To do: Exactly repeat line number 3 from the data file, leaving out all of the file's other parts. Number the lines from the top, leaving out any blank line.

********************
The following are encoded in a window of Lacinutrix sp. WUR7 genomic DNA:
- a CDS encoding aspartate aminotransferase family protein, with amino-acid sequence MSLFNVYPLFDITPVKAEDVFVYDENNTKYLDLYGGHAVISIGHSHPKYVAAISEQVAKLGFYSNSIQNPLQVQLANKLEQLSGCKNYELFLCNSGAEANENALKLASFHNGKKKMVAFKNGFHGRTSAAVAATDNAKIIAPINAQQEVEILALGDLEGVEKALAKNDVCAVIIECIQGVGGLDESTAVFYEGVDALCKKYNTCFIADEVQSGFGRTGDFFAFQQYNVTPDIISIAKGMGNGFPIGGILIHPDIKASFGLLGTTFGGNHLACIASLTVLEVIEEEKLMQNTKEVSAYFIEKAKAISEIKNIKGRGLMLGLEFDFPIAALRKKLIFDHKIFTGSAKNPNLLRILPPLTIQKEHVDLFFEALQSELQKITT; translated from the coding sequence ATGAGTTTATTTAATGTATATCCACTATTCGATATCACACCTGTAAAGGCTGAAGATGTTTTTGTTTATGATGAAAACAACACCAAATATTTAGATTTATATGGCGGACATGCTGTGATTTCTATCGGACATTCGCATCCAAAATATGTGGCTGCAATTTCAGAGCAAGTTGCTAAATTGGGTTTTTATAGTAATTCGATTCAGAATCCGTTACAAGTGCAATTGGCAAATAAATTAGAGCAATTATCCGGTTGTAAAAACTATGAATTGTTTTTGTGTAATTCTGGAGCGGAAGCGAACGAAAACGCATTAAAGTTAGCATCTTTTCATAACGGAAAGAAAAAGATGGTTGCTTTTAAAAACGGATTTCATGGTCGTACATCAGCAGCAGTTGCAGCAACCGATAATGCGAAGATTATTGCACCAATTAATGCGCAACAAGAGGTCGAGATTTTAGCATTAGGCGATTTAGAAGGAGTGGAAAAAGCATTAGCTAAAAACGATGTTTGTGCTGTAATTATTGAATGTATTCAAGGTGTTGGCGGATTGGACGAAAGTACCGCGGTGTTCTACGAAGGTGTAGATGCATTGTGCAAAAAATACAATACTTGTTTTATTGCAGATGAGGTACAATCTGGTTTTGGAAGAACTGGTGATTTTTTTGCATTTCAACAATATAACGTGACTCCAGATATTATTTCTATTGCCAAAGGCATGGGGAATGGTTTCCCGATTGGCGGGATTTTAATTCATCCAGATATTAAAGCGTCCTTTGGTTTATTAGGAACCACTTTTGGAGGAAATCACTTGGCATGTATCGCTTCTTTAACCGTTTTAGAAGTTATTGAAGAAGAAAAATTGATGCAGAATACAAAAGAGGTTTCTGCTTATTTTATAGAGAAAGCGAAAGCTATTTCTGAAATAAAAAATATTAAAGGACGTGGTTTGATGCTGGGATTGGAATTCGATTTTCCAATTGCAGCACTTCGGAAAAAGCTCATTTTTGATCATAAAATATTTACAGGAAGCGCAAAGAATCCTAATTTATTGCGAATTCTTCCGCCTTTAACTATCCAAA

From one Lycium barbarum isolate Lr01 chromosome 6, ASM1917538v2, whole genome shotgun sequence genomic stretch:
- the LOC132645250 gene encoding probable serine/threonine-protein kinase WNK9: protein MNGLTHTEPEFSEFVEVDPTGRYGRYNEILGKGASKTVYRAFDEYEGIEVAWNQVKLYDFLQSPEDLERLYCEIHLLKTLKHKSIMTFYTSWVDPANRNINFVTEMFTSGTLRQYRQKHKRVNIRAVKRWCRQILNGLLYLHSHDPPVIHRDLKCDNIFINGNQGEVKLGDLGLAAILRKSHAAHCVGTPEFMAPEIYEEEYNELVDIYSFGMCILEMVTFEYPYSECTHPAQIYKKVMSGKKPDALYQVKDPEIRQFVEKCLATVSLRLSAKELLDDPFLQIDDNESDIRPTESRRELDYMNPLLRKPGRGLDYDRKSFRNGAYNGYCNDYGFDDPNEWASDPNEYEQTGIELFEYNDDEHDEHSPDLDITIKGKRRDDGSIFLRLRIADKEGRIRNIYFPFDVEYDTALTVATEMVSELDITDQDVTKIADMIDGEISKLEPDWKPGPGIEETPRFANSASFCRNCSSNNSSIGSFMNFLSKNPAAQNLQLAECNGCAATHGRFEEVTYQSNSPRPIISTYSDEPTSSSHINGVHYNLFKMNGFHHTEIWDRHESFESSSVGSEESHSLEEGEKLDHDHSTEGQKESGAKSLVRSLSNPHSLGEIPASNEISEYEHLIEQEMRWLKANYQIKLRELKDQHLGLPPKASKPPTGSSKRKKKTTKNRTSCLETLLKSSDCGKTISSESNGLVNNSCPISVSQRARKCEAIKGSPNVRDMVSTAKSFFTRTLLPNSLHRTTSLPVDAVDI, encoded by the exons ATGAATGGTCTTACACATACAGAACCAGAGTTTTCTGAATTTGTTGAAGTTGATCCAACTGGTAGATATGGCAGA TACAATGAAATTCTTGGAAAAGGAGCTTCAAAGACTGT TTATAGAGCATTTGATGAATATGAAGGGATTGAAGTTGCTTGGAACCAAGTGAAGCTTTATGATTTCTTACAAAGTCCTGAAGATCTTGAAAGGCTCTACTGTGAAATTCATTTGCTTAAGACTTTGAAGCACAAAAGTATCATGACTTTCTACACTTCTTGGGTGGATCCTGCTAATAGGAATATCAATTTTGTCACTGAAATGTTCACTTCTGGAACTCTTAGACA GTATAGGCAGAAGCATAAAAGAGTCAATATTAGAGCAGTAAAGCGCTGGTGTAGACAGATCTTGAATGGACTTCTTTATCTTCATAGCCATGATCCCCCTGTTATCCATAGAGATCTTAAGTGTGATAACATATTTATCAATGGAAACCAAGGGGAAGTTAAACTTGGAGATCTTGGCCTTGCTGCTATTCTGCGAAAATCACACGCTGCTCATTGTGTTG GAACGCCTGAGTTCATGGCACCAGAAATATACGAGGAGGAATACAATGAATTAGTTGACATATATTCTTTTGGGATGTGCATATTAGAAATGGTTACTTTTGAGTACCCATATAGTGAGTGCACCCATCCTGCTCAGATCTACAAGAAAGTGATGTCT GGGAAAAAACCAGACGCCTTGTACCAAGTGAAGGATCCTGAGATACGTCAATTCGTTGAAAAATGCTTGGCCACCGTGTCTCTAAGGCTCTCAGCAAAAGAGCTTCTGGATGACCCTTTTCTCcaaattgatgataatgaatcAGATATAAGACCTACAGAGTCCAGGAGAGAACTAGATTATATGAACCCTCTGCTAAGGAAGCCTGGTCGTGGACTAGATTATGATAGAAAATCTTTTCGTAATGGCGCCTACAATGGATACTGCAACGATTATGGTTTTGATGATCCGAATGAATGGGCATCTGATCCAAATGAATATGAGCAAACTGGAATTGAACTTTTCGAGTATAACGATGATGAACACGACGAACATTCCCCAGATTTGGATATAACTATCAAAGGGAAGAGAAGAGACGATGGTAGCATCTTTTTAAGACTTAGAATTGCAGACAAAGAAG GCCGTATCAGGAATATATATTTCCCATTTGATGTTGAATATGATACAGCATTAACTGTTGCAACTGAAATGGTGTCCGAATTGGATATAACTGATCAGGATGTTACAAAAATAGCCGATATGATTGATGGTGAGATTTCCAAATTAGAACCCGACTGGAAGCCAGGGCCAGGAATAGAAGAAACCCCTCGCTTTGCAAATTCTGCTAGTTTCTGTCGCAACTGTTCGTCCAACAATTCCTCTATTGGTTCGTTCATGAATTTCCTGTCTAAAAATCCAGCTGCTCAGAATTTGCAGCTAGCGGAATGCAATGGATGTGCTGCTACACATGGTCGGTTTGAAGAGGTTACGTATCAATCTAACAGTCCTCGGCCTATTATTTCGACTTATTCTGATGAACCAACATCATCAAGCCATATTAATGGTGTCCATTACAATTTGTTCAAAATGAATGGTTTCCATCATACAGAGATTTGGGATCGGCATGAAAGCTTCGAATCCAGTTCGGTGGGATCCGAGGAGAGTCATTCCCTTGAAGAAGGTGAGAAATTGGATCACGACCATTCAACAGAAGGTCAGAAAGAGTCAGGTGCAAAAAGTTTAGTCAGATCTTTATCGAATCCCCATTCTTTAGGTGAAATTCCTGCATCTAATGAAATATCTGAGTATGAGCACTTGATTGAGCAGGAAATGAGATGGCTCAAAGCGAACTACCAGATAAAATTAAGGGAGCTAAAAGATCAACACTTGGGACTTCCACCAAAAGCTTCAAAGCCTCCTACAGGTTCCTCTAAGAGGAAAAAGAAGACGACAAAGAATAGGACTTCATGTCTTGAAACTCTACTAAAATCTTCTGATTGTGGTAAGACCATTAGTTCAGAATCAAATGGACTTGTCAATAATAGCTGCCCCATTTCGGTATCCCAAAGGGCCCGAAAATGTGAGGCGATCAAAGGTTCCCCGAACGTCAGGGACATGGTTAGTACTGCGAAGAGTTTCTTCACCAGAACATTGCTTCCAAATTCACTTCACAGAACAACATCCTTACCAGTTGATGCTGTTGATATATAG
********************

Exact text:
From one Lycium barbarum isolate Lr01 chromosome 6, ASM1917538v2, whole genome shotgun sequence genomic stretch: